The US and eight states are suing Google for its digital ad business

“The lawsuit we have filed today seeks to hold Google to account for what we allege are its longstanding monopolies in digital advertising technologies,” said the DoJ.
25 January 2023

The US and eight states are suing Google for its digital ad business. Here’s what went down. WASHINGTON, DC – JANUARY 24: Jonathan Kanter, Assistant Attorney General for the Department of Justice Antitrust Division holds up a document as he speaks alongside U.S. Attorney General Merrick Garland (L) U.S. Associate Attorney General Vanita Gupta at a news conference at the Justice Department to announce a new antitrust lawsuit against Google on January 24, 2023 in Washington, DC. The Justice Department and states including California, New York, Colorado and Virginia, have filed a lawsuit against Google over the company’s monopolization of the market for online ads. Anna Moneymaker/Getty Images/AFP (Photo by Anna Moneymaker / GETTY IMAGES NORTH AMERICA / Getty Images via AFP)

It is getting hard to keep up with news about Google being sued or threatened by regulators in the US or elsewhere for exerting its monopoly power in its ad business. The US is unwilling to give up in its pursuit of the multimedia world-conqueror. Just this week, the Department of Justice (DoJ) and eight US states filed the fifth challenge by the country’s officials against the tech giant, building on a case that several states filed back in 2020

This time around, US Attorney General Merrick Garland said that the Big Tech company has sought to defeat its rivals in the online advertising business using anti-competitive tactics for 15 years. The agency accuses the company of abusing “monopoly power,” to the disadvantage of websites and advertisers who use other advertising tools, according to a lawsuit filed earlier this week.

In so doing, he added, “Google has engaged in exclusionary conduct” that has “severely weakened,” if not destroyed, competition in the ad tech industry. “First, Google controls the technology used by nearly every major website publisher to offer advertising space for sale. Second, Google controls the leading tool used by advertisers to buy that advertising space. And third, Google controls the largest ad exchange that matches publishers and advertisers together each time that ad space is sold,” Garland said.

The US vs Google, again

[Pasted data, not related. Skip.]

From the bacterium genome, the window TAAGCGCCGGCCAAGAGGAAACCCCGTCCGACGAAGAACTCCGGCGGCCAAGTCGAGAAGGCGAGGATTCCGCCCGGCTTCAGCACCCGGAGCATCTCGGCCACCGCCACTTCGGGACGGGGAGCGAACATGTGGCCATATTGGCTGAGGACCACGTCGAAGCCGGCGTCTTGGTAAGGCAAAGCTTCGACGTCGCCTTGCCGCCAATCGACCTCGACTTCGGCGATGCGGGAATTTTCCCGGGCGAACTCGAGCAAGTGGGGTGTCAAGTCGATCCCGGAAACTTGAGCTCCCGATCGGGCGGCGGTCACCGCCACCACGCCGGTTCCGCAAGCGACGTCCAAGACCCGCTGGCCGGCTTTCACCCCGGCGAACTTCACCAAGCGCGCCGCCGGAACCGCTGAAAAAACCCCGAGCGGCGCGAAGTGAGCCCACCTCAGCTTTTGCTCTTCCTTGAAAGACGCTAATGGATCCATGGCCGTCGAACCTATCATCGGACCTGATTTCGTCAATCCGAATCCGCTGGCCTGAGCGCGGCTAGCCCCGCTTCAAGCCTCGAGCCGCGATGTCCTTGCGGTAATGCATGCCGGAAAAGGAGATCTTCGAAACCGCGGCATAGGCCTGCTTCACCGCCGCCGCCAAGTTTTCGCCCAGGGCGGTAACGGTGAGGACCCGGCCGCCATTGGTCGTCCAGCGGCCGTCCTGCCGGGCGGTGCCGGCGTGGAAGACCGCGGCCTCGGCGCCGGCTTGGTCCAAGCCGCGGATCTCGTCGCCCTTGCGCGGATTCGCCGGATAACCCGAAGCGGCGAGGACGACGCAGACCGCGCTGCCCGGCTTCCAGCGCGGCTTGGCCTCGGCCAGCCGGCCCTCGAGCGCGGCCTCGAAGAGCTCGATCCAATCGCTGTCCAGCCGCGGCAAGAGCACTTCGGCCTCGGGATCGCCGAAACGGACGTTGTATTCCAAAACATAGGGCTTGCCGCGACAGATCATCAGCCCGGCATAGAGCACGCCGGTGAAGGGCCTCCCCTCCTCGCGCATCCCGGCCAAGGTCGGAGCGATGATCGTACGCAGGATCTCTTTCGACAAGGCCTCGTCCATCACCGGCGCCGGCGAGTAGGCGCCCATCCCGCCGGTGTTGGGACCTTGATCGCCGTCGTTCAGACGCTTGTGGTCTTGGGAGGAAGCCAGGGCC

In the lawsuit, it is stated that “Google’s anti-competitive behavior has raised barriers to entry to artificially high levels, forced key competitors to abandon the market for ad tech tools, dissuaded potential competitors from joining the market, and left Google’s few remaining competitors marginalized and unfairly disadvantaged.”

It goes on to allege that Google’s various acquisitions allowed it to “neutralize or eliminate” competitors, and claims that it has been “forcing” other companies to use its tools. According to the government’s lawyers, when you add up the alleged anti-competitive moves, “these interrelated and interdependent actions have had a cumulative and synergistic effect that has harmed competition and the competitive process.” 

Additionally, the DOJ says Google “pockets on average more than 30% of the advertising dollars that flow through its digital advertising technology products.”

Google in the US  saw this coming. Last year, the company attempted to avoid a potential lawsuit from the DOJ by offering to separate its ad auctions business, which sells and puts ads on customers’ websites, from Google’s digital advertising arm. 

Instead of making it a separate company altogether, the move would have put the division under the umbrella of Google’s parent company, Alphabet. That, and the other concessions Google reportedly offered, weren’t enough to convince the DOJ that it is not engaging in anti-competitive practices. The DOJ’s lawsuit asks the court to force Google to divest itself of its advertising businesses. Eight states, including New York, California, Connecticut, and Virginia, also signed on to the suit.

Google and its history of lawsuits in the US

Looking back, three years ago the DOJ sued Google for similar reasons, accusing it of illegal monopolization of the search and ad markets. At the time, the agency asked the court to “break Google’s grip on search distribution so that competition and innovation can take hold.” Fast forward to earlier this month, when Google filed a motion to dismiss a complaint from the DoJ that alleges Google leverages its Android operating system and general grasp on the search market to further limit competition in the industry.

Regarding the lawsuit filed yesterday, Google stated that it “largely duplicates an unfounded lawsuit by the Texas Attorney General, much of which was recently dismissed by a federal court.” Google believes that the DoJ in the US is doubling down on “a flawed argument that would slow innovation, raise advertising fees and make it harder for thousands of small businesses and publishers to grow.”

Google also emphasized that the DoJ’s lawsuit would reverse years of innovation, harming the broader advertising sector. “The current Administration has stressed the value of antitrust enforcement in reducing prices and expanding choice for the American people. We agree. But this lawsuit would have the opposite effect, making it harder for Google to offer efficient advertising tools that benefit publishers, advertisers and the wider US economy,” it added.

Essentially, Google is of the belief that antitrust cases shouldn’t penalize companies that offer “popular, efficient services, particularly in difficult economic times.” Realistically speaking,  a resolution in the case could be years away.